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Inspiration and Technique

Ancient to Modern Views on Beauty and Art
Sofort lieferbar | Lieferzeit:3-5 Tage I
John Roe
513 g
227x149x20 mm

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Contents: Michele Stanco: Introduction. Aesthetic Forms: Ancient and Modern - Michael J. Edwards: Rhetoric and Technique in the Attic Orators and Aristotle's technê rhêtorikê - Michele Stanco: 'Madness' and 'Technique'. Psychological Theories of Beauty and Textual Theories of Art - Glyn P. Norton: Improvisation and Inspiration in Quintilian. The Extemporalizing of Technique in the Institutio Oratoria - Alessandra Petrina: Creative ymagynacioun and Canon Constraints in the Fifteenth Century. James I and Charles d'Orléans - Patricia Kennan: The Ideal versus the Text in Sidney's Defence of Poesy - John Roe: Refined Eros in Sidney's Astrophil & Stella and Chapman's Ovids Banquet of Sence - Angela Locatelli: Larger than Science? Bacon's Idea of Poetry in The Advancement of Learning - C. Maria Laudando: The Double Nature of Art in Eighteenth-century England. Pope, Addison, Hogarth - Edward Nye: Rationalist and Sensationist Aesthetics in Eighteenth-century France - Claudia Corti: Visionary Aesthetics and Opiate Texts in British Romanticism - Adrian Grafe: Hopkins's 'one rapture' and its Inscription in Time and Eternity - Peter Robinson: Wittgenstein's Aesthetics and Revision - Peter Conradi: Iris Murdoch's The Black Prince. Dancing the Dance of Creation - Brian G. Caraher: Genre Theory. A Sociolinguistic Approach to the Aesthetics of Literary Form - Ivan Gaskell: After Art, Beyond Beauty.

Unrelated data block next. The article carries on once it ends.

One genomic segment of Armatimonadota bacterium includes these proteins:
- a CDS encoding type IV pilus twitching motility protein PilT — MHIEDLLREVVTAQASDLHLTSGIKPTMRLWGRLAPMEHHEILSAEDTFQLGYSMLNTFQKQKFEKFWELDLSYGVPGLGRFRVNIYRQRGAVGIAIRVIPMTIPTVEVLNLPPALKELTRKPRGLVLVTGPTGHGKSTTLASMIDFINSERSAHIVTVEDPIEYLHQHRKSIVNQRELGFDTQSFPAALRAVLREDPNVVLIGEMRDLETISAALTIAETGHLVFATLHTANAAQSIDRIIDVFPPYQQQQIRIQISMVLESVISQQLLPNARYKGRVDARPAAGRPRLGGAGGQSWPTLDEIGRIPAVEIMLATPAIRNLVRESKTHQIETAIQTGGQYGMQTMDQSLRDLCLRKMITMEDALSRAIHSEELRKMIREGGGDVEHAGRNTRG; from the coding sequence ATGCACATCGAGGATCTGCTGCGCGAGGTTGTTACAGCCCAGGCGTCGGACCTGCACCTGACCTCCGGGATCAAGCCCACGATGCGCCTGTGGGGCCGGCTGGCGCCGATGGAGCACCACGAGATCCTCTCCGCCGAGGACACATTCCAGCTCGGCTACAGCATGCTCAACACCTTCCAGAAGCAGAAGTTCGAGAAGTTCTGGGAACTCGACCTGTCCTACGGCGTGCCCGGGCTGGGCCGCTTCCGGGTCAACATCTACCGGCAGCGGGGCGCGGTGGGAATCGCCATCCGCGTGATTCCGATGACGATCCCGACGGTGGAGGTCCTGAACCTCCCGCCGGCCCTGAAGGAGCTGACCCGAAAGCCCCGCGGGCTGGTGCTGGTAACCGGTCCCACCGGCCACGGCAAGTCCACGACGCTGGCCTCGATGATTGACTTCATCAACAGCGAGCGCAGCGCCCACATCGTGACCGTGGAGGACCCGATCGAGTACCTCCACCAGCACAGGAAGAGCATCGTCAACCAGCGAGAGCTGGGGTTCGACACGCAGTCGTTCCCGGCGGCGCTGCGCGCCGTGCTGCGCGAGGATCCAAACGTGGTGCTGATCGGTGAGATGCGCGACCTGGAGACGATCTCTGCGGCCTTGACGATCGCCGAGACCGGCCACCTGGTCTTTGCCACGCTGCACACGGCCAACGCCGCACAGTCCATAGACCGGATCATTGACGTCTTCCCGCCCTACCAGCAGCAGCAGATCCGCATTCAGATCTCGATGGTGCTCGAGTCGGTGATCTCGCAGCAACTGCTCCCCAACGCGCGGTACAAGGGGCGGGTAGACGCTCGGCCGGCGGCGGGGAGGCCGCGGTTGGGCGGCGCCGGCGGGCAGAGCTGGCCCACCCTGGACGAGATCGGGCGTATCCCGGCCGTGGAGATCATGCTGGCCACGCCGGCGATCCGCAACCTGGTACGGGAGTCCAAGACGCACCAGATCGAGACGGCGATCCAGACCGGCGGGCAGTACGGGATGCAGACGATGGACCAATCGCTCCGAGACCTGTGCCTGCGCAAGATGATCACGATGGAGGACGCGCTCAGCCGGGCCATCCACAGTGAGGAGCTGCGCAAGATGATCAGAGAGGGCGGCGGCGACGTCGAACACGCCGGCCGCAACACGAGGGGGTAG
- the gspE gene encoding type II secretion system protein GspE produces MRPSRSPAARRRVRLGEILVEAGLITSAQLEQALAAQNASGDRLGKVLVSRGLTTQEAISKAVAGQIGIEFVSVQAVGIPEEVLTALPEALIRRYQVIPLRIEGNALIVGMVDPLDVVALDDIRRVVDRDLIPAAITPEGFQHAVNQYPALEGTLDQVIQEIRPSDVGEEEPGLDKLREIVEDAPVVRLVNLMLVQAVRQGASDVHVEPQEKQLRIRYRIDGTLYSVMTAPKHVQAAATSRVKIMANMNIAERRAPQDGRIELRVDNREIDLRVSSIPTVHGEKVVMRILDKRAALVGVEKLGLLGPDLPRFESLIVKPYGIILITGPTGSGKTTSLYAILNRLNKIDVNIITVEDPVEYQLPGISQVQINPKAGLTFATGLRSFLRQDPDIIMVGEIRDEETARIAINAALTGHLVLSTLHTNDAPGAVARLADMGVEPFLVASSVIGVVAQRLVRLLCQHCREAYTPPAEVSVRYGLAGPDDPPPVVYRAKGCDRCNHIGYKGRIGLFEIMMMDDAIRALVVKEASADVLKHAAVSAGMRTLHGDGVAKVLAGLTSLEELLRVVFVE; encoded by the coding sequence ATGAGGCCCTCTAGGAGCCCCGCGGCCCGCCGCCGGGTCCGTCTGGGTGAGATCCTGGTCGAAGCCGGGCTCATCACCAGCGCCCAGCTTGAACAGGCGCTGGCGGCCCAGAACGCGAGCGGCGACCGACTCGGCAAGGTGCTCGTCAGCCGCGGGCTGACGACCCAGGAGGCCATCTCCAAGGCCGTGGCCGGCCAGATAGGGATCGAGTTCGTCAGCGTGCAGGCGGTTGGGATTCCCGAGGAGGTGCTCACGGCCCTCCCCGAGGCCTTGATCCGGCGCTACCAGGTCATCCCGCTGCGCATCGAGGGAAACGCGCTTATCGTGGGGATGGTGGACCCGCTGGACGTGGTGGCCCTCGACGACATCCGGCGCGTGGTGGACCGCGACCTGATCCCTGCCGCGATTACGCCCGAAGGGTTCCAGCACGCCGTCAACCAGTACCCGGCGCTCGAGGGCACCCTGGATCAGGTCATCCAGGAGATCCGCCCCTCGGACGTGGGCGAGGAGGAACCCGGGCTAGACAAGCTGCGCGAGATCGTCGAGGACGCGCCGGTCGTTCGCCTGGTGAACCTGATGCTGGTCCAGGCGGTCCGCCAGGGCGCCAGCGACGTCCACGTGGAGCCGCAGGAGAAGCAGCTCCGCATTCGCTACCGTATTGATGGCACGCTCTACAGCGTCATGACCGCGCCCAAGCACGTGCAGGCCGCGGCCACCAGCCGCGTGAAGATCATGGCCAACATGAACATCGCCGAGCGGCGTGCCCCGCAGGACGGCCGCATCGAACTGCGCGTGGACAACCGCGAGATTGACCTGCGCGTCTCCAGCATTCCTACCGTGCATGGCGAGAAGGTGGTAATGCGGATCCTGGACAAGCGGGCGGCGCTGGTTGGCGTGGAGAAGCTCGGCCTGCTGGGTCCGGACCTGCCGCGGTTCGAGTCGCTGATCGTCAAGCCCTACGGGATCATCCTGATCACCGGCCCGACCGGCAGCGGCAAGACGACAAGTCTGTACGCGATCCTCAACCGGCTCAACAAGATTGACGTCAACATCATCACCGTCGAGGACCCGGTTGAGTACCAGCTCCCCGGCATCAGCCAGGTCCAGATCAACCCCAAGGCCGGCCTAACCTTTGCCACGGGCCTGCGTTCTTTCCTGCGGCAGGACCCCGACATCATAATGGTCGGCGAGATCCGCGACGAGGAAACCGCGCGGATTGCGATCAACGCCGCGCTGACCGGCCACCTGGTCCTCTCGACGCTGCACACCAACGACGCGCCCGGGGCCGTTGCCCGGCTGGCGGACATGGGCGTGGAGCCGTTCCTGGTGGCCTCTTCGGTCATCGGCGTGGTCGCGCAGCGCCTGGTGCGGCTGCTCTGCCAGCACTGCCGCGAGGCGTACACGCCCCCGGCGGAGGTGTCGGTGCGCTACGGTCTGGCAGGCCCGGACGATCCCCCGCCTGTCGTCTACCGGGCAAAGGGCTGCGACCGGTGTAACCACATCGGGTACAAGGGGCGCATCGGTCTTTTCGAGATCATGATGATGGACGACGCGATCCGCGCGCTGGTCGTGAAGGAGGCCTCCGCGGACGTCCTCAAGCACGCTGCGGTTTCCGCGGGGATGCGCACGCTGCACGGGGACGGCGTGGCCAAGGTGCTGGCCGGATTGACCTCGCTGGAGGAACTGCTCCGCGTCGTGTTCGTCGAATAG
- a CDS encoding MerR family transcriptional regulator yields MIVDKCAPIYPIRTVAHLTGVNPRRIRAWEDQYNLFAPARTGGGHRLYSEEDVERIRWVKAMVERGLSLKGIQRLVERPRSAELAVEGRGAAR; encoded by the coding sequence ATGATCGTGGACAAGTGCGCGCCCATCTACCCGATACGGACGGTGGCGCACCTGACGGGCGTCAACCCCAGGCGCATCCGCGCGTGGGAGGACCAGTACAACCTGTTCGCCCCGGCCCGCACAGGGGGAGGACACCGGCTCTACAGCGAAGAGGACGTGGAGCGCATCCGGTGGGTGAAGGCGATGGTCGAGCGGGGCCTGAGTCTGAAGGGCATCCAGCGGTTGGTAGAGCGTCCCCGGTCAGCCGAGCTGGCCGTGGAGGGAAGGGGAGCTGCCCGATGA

While Plato extols inspired poetry (as opposed to poetry produced by means of technique), Aristotle conceives of poetry only in terms of technê. Underlying the opposition between inspiration and technique are two different approaches to 'form': inspiration is concerned with the impression of ideas or forms within the poet's psyche (the author's forma mentis), whereas technique deals with the transposition of the artist's idea into the material form of the work (the forma operis). This dual view of form, and of its complex relation to matter, may be said to lie at the basis of a dual approach to aesthetic issues - a psychological and a textual one. Taking their cue from this opposition, the essays gathered here explore some of the most momentous phases in the history of aesthetics, from Graeco-Roman philosophy and oratory to Renaissance poetry and literary criticism, from neoclassical poetics to Romantic and Victorian views on inspired visions, to recent issues in neuroaesthetics, philosophy of art and literary linguistics. In so doing, they collectively point to the irremediable and continuing dualism of a critical tradition that has alternately emphasized the ideal elements of beauty and the material constituents of art.

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